Your Kids Need to Learn Fast

By Monks, Helen | The Evening Standard (London, England), July 19, 2002 | Go to article overview

Your Kids Need to Learn Fast


Monks, Helen, The Evening Standard (London, England)


Byline: HELEN MONKS

WHILE the average 12-year-old will know about the birds and the bees, they are less likely to know the financial facts of life.

Personal debt is set to become an epidemic for future generations as credit becomes easier to obtain and temptation harder to resist.

The best way to avoid getting into money trouble in later life is education.

The bad news for mum and dad is that it's down to you. The good news is that talking to your kids about money should be less embarrassing that the "where babies come from" chat.

The National Curriculum offers cash coaching through Personal Social and Health Education (PSHE) and Citizenship classes. However, your child could be as old as 14 before they get this guidance and by then they may already have developed bad habits. Here we break down 10 things every child should be told about money before they are 12.

1. Know the family finances: "Financial habits are ingrained at a very early age," says Ann-Marie Blake, of NatWest, which runs educational programme Face2face with Finance.

Involve your child in family budgeting, planning and saving, so as to help them realise why they can't always have the latest trainers and develop a sense of what decisions need to be made.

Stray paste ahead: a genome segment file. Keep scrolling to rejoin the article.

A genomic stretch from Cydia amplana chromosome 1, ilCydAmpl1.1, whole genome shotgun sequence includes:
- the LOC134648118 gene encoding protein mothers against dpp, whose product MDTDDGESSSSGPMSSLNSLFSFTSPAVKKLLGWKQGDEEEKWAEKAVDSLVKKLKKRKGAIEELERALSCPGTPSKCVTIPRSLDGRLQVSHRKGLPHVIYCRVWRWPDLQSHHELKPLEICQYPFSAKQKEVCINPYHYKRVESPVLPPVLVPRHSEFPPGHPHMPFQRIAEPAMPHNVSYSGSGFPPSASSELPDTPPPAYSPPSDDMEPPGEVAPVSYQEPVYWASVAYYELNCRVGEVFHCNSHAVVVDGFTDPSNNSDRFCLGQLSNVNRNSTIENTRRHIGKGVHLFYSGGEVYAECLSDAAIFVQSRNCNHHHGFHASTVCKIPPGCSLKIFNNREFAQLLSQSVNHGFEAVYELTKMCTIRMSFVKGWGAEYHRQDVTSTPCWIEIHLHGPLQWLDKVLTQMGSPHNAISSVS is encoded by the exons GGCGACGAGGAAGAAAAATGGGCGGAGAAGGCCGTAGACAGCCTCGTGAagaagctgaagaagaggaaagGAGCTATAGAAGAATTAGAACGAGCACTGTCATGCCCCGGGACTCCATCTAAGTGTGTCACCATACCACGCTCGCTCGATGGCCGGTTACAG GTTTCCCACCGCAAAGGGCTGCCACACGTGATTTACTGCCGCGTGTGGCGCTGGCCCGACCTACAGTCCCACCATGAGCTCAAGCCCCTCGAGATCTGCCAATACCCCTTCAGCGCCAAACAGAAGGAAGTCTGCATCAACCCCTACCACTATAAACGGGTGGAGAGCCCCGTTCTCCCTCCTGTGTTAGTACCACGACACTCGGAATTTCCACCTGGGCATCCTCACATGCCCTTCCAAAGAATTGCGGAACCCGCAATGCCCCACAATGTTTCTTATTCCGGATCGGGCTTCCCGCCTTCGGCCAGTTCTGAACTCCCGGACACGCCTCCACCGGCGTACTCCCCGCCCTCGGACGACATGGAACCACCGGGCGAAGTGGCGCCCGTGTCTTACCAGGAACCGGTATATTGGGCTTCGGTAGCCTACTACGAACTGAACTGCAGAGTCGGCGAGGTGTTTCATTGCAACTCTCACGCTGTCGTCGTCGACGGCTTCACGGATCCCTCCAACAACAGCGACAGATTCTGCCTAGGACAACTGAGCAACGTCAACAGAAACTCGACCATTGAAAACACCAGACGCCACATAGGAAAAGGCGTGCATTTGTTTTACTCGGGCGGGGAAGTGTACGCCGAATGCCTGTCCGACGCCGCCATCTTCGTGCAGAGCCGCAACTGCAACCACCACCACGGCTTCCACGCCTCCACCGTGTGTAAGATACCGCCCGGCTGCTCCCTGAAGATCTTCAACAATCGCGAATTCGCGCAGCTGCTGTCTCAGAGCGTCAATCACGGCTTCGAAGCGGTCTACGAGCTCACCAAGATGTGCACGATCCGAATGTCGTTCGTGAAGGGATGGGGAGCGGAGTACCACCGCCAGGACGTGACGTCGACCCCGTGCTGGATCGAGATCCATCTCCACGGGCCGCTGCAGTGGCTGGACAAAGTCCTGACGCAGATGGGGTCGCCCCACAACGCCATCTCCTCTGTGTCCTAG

2. "Money doesn't grow on trees and you have to work to earn it": so says Peter Eldrid, deputy chief executive of charity Parentline Plus. It's obvious, but the sooner your child accepts that work is the main source of money, the better. Try rewarding your child with pocket money in exchange for completing household chores.

3. How to budget: help your child to write a personal budget, including bus, lunch and pocket money, and keeping records of what they spend.

Encourage them to start the saving habit early.

4. Not budgeting can have unpleasant consequences: resist the temptation to bail your child out if they don't save enough for what they want. When you can't afford something because you didn't save enough, tell your child.

5. How to use a cash machine: some children's bank accounts provide holein-the-wall access to their cash, such as Yorkshire Bank's Cybersave account (www.yorkshirebank.co.uk). Teach them how to do this safely.

6. Asking questions about money makes them clever, not stupid: encourage them to be questioning, whether it's about being asked to lend cash to friends or why something costs so much.

7. The difference between debit, credit and prepayment: make your child clear on the differences early.

8. Borrowed money is not free money: save your child from the debt trap - if you lend them money, write out a Bank of Dad or Mum credit note and note the debt until it is paid off.

9. You have a choice on what to spend your money: tell them that shopping around can save money on CDs and clothes, making them more likely to get the best deals later in life.

10. …

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